Madrid Airport Express Shuttle Bus

Madrid’s Airport Express Shuttle Bus has been in operation for over a year and is an easy alternative – for many – to taxis, “cercanías” regional trains, and even the metro for getting into downtown Madrid cheaply and quickly.

MadridTours with MadridMan Madrid ToursThe 24-hour bus takes you to/from the Plaza de Cibeles or Atocha Train Station from/to Madrid Barajas Airport Terminals 1 & 2, 3, and to the new Terminal 4, for 5 Euros (update note: price raised from 2 Euros to 5 Euros on 1 May 2012) each way and takes 35-40 minutes.


  • 7-days a week
  • 6am-11:30pm: start/end-line downtown is Atocha train station
  • 11:55pm-5:35am: start/end line downtown is Plaza de Cibeles
  • 6am-11:30pm: every 15-20 minutes
  • 11:30pm-6am: every 35 minutes

I’ve taken the bus a couple times since it opened and found it to be efficient, fast, somewhat comfortable, pretty convenient, and definitely cheap. Last Sunday I took it from the Madrid Barajas T4 terminal to Atocha in mid-afternoon. It was easy to find outside of “Llegadas” (arrivals) – outside the baggage claim area for arriving passengers – following the signs for “BUS” and finding the big yellow and white sign for Exprés Aeropuerto/Airport Express. Outside of Terminal 1 & 2, it’s also outside the baggage claim area for arriving passengers, exiting the terminal to the outside, turning right, and going nearly to the far end, locating the yellow Exprés Aeropuerto/Airport Express sign and queue-up (get in line) for the next bus.

The buses themselves have 27 seats. This may not sound like a lot, but there’s also some standing space in the middle and 4-luggage racks plus below-rack space for stowing luggage in the front half of the bus. The shuttle buses are modern, with air-conditioning, heat, and also equipped with free Wi-Fi Internet, although I’ve had trouble connecting on more than one occasion.

Sometimes the buses are nearly empty and sometimes they’re very full. Just depends on your luck, the hour of the day, and whether arriving flights coincide or not. I find that it’s best to be near the front of the line to get the shuttle bus either to downtown or to the airport. This way you’re assured space on the luggage racks and maybe a seat, too. If you find yourself right at the end of the line, you may consider waiting for the next bus in order to be first in line. Otherwise, you’ll be standing on a crowded bus with your luggage between your legs.

The “comfort” in using the 5€ (note-update: price raised from 2-to-5€ on 1 May 2012) Madrid “Exprés Aeropuerto” is that you can board the bus right outside the terminal, very near your luggage claim area, and it’ll take you downtown – but not to your hotel, and CHEAPer at 5€. Getting a taxi is more convenient, faster (20minutes) and more convenient, makes no stops along the way, and takes you directly to your hotel – but also costs 25€-30€ from the airport to Atocha Train Station, for example, with the supplement included.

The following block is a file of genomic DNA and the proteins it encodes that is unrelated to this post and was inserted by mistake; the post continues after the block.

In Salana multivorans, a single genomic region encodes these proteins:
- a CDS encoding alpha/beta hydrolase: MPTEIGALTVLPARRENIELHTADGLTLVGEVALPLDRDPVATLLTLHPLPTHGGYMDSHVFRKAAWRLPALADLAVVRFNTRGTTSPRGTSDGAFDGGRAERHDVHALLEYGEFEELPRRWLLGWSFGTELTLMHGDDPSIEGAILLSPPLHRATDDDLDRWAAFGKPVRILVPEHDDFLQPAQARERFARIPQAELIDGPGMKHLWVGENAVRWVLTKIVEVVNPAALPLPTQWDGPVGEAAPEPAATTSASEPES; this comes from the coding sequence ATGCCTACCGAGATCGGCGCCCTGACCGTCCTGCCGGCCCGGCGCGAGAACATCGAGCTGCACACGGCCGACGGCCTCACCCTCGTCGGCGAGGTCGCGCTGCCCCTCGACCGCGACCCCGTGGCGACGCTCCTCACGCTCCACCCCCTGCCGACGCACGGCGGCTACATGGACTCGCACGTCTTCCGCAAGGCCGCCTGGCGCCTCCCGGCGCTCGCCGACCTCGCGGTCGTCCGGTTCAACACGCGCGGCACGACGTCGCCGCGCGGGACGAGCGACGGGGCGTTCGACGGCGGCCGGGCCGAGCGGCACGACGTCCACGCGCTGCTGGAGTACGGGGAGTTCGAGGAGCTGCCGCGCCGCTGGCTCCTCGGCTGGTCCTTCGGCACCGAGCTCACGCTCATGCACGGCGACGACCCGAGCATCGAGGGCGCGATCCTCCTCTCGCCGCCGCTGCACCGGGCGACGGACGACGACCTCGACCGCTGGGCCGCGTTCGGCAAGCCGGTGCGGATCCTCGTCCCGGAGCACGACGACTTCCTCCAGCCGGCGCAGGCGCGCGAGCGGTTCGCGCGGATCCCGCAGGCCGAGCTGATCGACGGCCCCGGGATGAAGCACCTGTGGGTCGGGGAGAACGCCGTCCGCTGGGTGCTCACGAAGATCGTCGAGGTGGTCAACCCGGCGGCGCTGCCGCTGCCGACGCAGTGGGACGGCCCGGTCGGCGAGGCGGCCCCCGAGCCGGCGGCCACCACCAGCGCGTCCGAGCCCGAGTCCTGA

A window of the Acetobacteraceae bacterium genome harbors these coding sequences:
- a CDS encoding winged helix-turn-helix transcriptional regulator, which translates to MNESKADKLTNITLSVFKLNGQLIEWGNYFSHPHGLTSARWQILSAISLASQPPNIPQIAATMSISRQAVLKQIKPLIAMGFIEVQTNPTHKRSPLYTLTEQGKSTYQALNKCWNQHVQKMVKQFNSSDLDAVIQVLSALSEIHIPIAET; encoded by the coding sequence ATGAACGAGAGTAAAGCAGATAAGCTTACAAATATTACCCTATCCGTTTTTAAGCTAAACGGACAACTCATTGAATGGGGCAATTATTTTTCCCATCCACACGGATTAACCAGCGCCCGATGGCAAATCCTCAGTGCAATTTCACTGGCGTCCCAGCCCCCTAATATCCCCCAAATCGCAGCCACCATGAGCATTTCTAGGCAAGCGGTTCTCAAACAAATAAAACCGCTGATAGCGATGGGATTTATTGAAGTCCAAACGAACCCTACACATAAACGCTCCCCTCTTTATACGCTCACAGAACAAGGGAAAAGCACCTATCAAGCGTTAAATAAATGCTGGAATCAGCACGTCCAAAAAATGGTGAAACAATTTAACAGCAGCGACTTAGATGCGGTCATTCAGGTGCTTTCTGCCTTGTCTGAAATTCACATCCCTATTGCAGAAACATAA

MadridTours with MadridMan Madrid ToursThe bus’ down-side, of course, is that that you still have to get to your hotel upon leaving the Express Bus at Plaza de Cibeles or Atocha Train Station. From there you can walk, take the metro, or hire a taxi to take you the rest of the way. The reverse is true, too. When going TO the airport, you’ll have to make your way from your hotel – with luggage in tow (literally!)- to Plaza de Cibeles or Atocha to catch that bus. This may not be feasible for everyone.

Taking the metro is another popular and cheap option at 4.50€ to 5€, including the 3€ supplement,  (update: price raised from 2.50-to-5.00€ on 1 May 2012) although it takes a little longer, but you can get closer to your hotel this way. You may also have to change metro train lines 2-4 times and carry your luggage up/down stairs to make those metro line changes.

Arriving by plane to Madrid Barajas Airport is exciting enough. But once you’re on that bus heading through downtown, passing the Retiro Park on your left, rounding the majestic Puerta de Alcalá, stopping at the fountain-centered Plaza de Cibeles, and then down the tree-lined boulevard of Paseo del Prado to Atocha train station gets me all-a-flutter just thinking about it – and I live here!!

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